Former supermodel Tamzin Greenhill grew up in Notting Hill and now divides her time between London and New York as an interior designer and special projects editor for USA Elle Decor. Here, she shows The Resident around her gorgeous London home  

Why did you become an interior designer 15 years ago?
Modelling isn’t a forever career. While I was a model I had a lingerie shop in Wimbledon Village that I designed beautiful underwear for, so even at 24 I was conscious of finding a new path and getting out of modelling. Modelling is a job you have no control over – you always feel old, as there is always someone younger than you close behind. I wanted a career where I could be 80, a career that I just got better at with experience and age, like Andrée Putman who was still working until she was 87.

Were you always interested in interior design?
Yes. In fact I started modelling to earn money to go to interior design school. However once I started to earn serious money with my modelling, I soon put that idea on hold.

Does your modelling career play a role in how you approach design?
With a modelling shoot, it is all about teamwork, everyone plays his or her part in the job to make it right. The photographer, stylist, hairdresser, make-up artist… I think it’s very important in a project to collaborate as a team and not let egos get in the way. As a designer the team involves the architect, interior designer, contractor and obviously the client. We are all working together to get the best out of each other for the project.

What do you think makes you a good interior designer?
For me personally, I think understanding your client, but at the same time teaching them about design and furniture, and not making them feel ignorant if they don’t understand something, even if it’s how to read a plan. I’m always very positive with my clients, as there is always going to be some anxiety and invariably some building or design issues along the way. I am a problem solver, I want solutions and I never burden my clients with all the troubleshooting and problems designers have to deal with. I feel it is my job to protect my client from the stress of the project.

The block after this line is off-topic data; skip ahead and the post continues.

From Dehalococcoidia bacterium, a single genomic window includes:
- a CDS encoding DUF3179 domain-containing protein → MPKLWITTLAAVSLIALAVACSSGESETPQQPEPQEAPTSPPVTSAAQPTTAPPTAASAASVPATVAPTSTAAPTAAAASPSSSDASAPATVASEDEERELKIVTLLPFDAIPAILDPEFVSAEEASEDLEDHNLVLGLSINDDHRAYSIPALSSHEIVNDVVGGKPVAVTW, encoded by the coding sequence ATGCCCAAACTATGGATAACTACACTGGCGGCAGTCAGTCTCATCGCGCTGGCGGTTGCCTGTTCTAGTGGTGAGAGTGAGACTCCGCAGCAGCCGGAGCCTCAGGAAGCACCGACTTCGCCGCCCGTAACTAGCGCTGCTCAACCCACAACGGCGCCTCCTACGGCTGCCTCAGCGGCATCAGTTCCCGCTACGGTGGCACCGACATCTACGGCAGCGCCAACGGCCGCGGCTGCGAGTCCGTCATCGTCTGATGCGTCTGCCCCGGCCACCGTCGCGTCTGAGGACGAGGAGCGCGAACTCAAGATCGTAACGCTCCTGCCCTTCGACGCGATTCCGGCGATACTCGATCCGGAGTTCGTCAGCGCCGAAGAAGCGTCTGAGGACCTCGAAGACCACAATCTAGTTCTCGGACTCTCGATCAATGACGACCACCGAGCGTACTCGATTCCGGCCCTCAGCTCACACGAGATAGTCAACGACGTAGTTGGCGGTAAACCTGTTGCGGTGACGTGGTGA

How do you like to approach projects?
Well I first have to meet the client and see the project and make sure it is something I feel I can work with. Then I create a private Pinterest page with my client and we start bouncing ideas back and forth. I then present each room to my client with plans, mood boards, swatches and ideas for furniture.

Tell us about the project you recently completed a project in Holland Park…
The brief from the client was to freshen up the place and make it feel younger. The client has an impressive art collection that was being overshadowed by heavy curtains, dark colours and old-fashioned furniture. I get so excited when a client collects art, because a room can never really be complete unless there is art to complement and complete it.

Do you have a favourite room or piece of design that really pleases you?
The most challenging room was the master bathroom. It isn’t a big room, but when it was finished it looked and felt spacious, bright and elegant. I also love the huge borsani console in the living room, which we had to cut down and make fit. It’s a gorgeous floating piece of very collectable furniture that works perfectly in the place it is now.

What is your favourite London project and why?
Probably the one I am doing at the moment. I am working with Found Associates who are a RIBA award-winning firm. The house in Hampstead is incredible, and the clients are perfectionists, so they really push me, which is good.